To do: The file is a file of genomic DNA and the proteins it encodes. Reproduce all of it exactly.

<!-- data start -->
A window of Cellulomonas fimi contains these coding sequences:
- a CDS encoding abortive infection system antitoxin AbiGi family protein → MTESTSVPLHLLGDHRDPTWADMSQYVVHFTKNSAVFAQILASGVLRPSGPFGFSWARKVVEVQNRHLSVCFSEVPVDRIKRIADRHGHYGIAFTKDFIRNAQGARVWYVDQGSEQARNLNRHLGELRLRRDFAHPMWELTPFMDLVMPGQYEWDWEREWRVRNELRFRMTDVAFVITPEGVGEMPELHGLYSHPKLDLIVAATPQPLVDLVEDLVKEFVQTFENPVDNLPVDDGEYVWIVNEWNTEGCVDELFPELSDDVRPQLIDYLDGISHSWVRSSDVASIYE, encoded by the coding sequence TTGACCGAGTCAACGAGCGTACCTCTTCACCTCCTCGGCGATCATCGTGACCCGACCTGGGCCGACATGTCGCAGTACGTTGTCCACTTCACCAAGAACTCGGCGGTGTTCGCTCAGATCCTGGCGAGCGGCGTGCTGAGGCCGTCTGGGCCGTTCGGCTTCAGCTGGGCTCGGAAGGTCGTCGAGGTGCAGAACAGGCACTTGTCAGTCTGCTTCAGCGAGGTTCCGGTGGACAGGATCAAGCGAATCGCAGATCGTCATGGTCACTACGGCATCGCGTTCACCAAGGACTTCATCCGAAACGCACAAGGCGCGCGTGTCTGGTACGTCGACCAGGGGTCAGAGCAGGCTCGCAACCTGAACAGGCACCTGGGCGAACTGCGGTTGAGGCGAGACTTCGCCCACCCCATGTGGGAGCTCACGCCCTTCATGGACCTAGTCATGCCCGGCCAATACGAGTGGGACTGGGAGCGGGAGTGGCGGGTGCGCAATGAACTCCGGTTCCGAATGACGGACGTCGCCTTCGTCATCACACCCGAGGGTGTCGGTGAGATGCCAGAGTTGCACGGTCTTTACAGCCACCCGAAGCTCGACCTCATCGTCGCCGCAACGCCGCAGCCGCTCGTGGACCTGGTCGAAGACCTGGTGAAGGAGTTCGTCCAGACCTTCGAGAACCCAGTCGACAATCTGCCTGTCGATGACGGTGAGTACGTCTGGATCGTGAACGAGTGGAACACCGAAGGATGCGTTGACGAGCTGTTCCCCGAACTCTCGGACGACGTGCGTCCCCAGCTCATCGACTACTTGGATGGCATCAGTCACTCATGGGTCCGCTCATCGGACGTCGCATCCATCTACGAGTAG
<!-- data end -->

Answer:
A window of Cellulomonas fimi contains these coding sequences:
- a CDS encoding abortive infection system antitoxin AbiGi family protein → MTESTSVPLHLLGDHRDPTWADMSQYVVHFTKNSAVFAQILASGVLRPSGPFGFSWARKVVEVQNRHLSVCFSEVPVDRIKRIADRHGHYGIAFTKDFIRNAQGARVWYVDQGSEQARNLNRHLGELRLRRDFAHPMWELTPFMDLVMPGQYEWDWEREWRVRNELRFRMTDVAFVITPEGVGEMPELHGLYSHPKLDLIVAATPQPLVDLVEDLVKEFVQTFENPVDNLPVDDGEYVWIVNEWNTEGCVDELFPELSDDVRPQLIDYLDGISHSWVRSSDVASIYE, encoded by the coding sequence TTGACCGAGTCAACGAGCGTACCTCTTCACCTCCTCGGCGATCATCGTGACCCGACCTGGGCCGACATGTCGCAGTACGTTGTCCACTTCACCAAGAACTCGGCGGTGTTCGCTCAGATCCTGGCGAGCGGCGTGCTGAGGCCGTCTGGGCCGTTCGGCTTCAGCTGGGCTCGGAAGGTCGTCGAGGTGCAGAACAGGCACTTGTCAGTCTGCTTCAGCGAGGTTCCGGTGGACAGGATCAAGCGAATCGCAGATCGTCATGGTCACTACGGCATCGCGTTCACCAAGGACTTCATCCGAAACGCACAAGGCGCGCGTGTCTGGTACGTCGACCAGGGGTCAGAGCAGGCTCGCAACCTGAACAGGCACCTGGGCGAACTGCGGTTGAGGCGAGACTTCGCCCACCCCATGTGGGAGCTCACGCCCTTCATGGACCTAGTCATGCCCGGCCAATACGAGTGGGACTGGGAGCGGGAGTGGCGGGTGCGCAATGAACTCCGGTTCCGAATGACGGACGTCGCCTTCGTCATCACACCCGAGGGTGTCGGTGAGATGCCAGAGTTGCACGGTCTTTACAGCCACCCGAAGCTCGACCTCATCGTCGCCGCAACGCCGCAGCCGCTCGTGGACCTGGTCGAAGACCTGGTGAAGGAGTTCGTCCAGACCTTCGAGAACCCAGTCGACAATCTGCCTGTCGATGACGGTGAGTACGTCTGGATCGTGAACGAGTGGAACACCGAAGGATGCGTTGACGAGCTGTTCCCCGAACTCTCGGACGACGTGCGTCCCCAGCTCATCGACTACTTGGATGGCATCAGTCACTCATGGGTCCGCTCATCGGACGTCGCATCCATCTACGAGTAG